Since my last the election for the county hath been finished here . . . and my lord Marquess hath lost it by upwards of 700 votes. The day before that of the county election the commissioner of the Duke [of Bolton] was here and treated again, but I do not see that he gets any ground, for the same that were with him have been with me and I find there are a number of them that love treating. After the election Mr Norton was made a burgess of the town . . . but my Lord William [Powlett*] and Mr Jervoise went away that very night, which shows that Mr Norton hath acted a more prudent and politic part than the other two in endeavouring to secure the freeholders of this town for another time.

Following Winchester’s defeat Bolton tried to find evidence of bribery on the part of Jervoise, in the hope of getting the election result changed in Winchester’s favour. However, his endeavours proved fruitless and the return went uncontested.7

It would appear that by as early as December 1698 Bolton began to make plans for the next election, when he ‘received him [Norton] into my favour’. Norton in turn promised to ‘serve me and you [Winchester] upon all occasions’. However Bolton’s death on 27 Feb. 1699 altered circumstances, as Winchester succeeded as the 2nd Duke and lord lieutenant of Hampshire. The new Duke’s eldest son was still too young to stand for Parliament, and although it was initially suggested that the Duke’s brother, Lord William, would stand for the county in the first 1701 election, he chose to continue as Member for Winchester. Prior to the election Jervoise applied to Bolton, on his own behalf and on that of an unnamed friend, for support in what appears to have been an endeavour to come to an accommodation. Bolton, who had decided to support the candidature of the Whig Richard Chaundler, a Wiltshire landowner who had recently bought an estate in Hampshire, seems to have had a fairer opinion of Jervoise than his father had had. On 28 Dec. 1700 Bolton informed Jervoise that

everybody that I have written to in relation to the county has been in your favour, together with Colonel Chaundler, who I hope will have your assistance to avoid all disputes, he having very considerable interest for him besides my own. And I hope this is the person you mean, though you do not name him, which will make everything go easy on both your sides.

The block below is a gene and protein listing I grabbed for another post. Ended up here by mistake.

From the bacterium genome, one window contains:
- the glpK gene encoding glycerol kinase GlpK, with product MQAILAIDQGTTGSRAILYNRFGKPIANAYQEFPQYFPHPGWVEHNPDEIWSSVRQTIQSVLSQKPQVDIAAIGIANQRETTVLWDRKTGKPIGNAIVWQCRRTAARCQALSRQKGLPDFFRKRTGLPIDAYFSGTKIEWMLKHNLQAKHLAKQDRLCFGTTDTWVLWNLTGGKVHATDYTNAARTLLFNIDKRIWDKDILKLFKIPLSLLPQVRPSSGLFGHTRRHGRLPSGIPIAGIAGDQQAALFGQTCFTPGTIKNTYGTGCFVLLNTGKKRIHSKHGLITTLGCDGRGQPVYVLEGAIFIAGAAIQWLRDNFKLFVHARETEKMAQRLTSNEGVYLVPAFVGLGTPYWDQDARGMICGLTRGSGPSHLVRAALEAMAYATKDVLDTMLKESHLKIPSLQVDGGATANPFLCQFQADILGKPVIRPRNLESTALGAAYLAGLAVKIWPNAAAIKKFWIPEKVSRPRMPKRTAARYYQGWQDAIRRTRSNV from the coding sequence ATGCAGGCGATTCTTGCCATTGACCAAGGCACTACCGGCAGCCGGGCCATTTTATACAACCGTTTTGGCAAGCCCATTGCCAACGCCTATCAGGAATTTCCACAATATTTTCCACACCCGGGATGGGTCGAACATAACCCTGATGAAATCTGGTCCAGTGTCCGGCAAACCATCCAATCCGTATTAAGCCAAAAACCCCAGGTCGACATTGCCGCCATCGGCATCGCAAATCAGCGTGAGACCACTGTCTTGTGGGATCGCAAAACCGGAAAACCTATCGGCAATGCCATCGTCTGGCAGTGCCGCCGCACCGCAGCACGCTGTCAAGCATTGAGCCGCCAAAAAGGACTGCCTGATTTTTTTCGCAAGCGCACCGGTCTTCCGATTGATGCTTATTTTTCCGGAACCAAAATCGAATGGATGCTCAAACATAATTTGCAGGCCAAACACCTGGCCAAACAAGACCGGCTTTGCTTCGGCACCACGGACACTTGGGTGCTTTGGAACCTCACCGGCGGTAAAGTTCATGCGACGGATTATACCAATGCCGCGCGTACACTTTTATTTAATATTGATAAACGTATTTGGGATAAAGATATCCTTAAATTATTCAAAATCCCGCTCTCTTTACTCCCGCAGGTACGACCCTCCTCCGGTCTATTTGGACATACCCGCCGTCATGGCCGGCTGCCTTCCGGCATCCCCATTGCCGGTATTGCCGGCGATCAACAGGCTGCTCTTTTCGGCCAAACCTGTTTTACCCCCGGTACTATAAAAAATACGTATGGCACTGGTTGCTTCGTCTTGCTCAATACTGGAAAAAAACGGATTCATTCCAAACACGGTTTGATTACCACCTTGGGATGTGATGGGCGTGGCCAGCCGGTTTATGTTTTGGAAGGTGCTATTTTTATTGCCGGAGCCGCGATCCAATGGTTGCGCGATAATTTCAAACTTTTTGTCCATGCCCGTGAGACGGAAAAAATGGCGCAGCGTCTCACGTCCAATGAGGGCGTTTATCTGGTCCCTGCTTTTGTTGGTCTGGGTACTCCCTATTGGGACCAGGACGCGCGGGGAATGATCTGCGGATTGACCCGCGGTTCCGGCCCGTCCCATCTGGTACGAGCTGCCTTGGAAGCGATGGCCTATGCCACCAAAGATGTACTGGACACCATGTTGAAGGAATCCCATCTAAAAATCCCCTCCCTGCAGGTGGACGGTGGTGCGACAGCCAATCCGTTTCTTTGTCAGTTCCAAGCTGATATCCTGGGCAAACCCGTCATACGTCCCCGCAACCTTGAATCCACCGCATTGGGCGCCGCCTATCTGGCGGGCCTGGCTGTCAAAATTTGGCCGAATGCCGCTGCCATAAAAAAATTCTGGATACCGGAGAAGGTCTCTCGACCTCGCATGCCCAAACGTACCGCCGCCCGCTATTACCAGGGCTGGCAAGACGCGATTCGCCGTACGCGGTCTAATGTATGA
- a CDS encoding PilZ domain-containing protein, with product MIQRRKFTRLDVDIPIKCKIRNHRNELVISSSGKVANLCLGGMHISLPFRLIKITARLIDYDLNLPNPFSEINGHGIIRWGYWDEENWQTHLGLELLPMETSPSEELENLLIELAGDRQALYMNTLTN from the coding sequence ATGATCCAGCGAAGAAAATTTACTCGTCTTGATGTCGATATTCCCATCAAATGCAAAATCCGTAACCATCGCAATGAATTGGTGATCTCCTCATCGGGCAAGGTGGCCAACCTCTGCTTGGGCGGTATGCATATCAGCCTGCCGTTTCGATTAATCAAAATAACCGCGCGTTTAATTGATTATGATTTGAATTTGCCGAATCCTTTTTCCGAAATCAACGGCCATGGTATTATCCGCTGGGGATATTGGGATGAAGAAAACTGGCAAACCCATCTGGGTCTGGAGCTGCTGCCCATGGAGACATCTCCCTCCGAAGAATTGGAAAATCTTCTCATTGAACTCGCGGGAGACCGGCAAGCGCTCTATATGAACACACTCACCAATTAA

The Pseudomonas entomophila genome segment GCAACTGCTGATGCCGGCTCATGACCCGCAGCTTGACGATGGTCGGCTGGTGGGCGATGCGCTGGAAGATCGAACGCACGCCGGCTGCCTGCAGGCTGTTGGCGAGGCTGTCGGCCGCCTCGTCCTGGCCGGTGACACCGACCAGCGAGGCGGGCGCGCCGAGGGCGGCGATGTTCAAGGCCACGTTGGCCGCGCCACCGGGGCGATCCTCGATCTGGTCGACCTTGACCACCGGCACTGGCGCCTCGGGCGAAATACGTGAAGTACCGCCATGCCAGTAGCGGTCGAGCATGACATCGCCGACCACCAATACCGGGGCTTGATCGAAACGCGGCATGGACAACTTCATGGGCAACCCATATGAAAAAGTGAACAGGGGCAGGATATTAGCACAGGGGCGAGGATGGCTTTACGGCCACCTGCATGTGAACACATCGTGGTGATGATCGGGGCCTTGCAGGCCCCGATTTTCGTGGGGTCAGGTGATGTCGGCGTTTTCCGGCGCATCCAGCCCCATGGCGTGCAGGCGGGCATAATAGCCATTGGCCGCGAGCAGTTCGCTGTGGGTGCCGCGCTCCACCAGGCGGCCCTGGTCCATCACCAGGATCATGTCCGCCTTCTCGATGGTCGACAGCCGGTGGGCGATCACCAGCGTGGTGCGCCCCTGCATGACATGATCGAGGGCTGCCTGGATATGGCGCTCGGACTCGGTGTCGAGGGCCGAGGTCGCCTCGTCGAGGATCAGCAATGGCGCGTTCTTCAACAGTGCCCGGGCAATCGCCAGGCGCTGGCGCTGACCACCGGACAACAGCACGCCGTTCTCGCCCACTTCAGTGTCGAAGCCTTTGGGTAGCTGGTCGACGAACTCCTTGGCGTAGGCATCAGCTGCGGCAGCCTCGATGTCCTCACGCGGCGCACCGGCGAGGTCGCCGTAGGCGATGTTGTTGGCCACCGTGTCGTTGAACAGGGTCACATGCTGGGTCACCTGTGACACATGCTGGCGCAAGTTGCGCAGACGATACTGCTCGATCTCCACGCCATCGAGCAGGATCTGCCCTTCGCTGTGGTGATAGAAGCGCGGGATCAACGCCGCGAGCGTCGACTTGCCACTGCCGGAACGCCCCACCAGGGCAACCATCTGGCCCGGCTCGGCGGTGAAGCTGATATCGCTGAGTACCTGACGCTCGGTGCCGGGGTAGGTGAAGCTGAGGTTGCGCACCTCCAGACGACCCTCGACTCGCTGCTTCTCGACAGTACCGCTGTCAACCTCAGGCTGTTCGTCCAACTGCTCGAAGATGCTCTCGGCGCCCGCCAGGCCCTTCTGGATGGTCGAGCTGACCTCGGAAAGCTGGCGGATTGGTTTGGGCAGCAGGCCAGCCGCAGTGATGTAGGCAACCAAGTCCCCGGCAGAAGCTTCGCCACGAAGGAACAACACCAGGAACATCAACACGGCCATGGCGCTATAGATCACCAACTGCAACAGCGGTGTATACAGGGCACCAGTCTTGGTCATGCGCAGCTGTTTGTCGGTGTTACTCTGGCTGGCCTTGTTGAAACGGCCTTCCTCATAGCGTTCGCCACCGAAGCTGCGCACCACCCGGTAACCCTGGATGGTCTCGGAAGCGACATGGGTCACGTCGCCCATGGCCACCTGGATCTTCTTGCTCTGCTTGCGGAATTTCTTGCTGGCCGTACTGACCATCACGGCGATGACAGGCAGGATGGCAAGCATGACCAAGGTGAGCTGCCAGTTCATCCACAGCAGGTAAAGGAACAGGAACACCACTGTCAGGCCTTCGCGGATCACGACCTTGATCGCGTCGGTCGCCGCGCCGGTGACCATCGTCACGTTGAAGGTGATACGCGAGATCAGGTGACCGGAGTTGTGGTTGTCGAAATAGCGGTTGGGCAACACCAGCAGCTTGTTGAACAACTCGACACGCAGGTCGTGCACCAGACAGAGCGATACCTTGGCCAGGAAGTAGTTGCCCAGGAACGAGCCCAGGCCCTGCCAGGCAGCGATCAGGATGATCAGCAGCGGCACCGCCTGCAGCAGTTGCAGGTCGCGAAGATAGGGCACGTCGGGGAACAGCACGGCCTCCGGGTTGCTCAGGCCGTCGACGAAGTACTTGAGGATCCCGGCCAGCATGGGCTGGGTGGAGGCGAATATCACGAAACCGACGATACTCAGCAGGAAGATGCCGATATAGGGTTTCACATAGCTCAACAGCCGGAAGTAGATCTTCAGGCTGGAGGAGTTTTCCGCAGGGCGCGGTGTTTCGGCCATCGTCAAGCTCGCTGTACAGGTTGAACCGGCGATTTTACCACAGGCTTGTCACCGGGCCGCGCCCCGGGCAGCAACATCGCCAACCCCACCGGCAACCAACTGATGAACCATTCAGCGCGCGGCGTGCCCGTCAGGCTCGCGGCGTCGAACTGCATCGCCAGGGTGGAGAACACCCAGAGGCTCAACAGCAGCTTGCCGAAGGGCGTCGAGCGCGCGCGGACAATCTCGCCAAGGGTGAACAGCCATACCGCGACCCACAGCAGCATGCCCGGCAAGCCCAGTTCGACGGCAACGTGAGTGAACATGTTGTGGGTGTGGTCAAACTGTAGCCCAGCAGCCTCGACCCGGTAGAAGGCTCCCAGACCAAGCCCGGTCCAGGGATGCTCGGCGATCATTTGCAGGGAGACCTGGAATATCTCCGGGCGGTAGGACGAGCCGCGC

It would appear that the unnamed friend of Jervoise was Sir John St. Barbe, 1st Bt.†, though the latter was not keen to contest the election. St. Barbe wrote to Jervoise on the 29th expressing his view on Chaundler: ‘it will not be very much to the reputation of the county to choose a man who has no estate in it and very little anywhere else, and I think [he is] the first of his family that was ever looked upon as a gentleman’. St. Barbe believed that a ‘Mr Chute’ would be a much better candidate. Similar views were expressed by a Colonel Fleming, who also thought that the Tories Frederick Tylney* or George Pitt* should be asked to stand. However, both men chose to defend their seats at Winchester and Wareham respectively. Despite the views of Fleming and St. Barbe about Chaundler, they both agreed that he would be a better choice than the Whig Anthony Henley*, whom Norton seemed keen to set up. However, Norton, who had decided against defending his seat, gave his support to Chaundler. The latter wrote to Jervoise at the end of December in the hope that they might join interests. In January 1701 it still appeared that Chute intended on standing, but the main interests in the county were clearly decided upon Chaundler and Jervoise. In the end Chute did not stand, and Chaundler and Jervoise were returned unopposed.8

In August 1701 Norton and Henley presented an address from the Hampshire grand jury, requesting that the King return from Holland to

work out another deliverance for them, from oppressions the powerful conjunction of France and Spain threatens them with.
They attribute their great dangers to the late meeting of Parliament, and they promise when another Parliament is called, they will choose such Members as shall promote his Majesty’s great designs for the good of Europe.

Twenty signed this address, with the three dissenting said to be ‘men of very small estates’. The address was part of the Whig campaign to press the King to call a new election, and was one of the addresses mentioned in the Commons as in breach of the privilege of the House. Prior to the second 1701 election Mrs Burnet informed the wife of Sir Joseph Jekyll* that

I hear some suspect the Duke of Bolton will set up Mr Norton and Mr Chaundler for Hampshire, if so Mr Jervoise . . . will be much disobliged, and I believe as most do who know the county, he will carry it notwithstanding . . . Disobliging men of estates and interests is always dangerous, especially in time of war when they must carry us through and he has a good interest in many places, so I beg you will take a little care about it, that the Duke may not disoblige him if possible or set up others against him.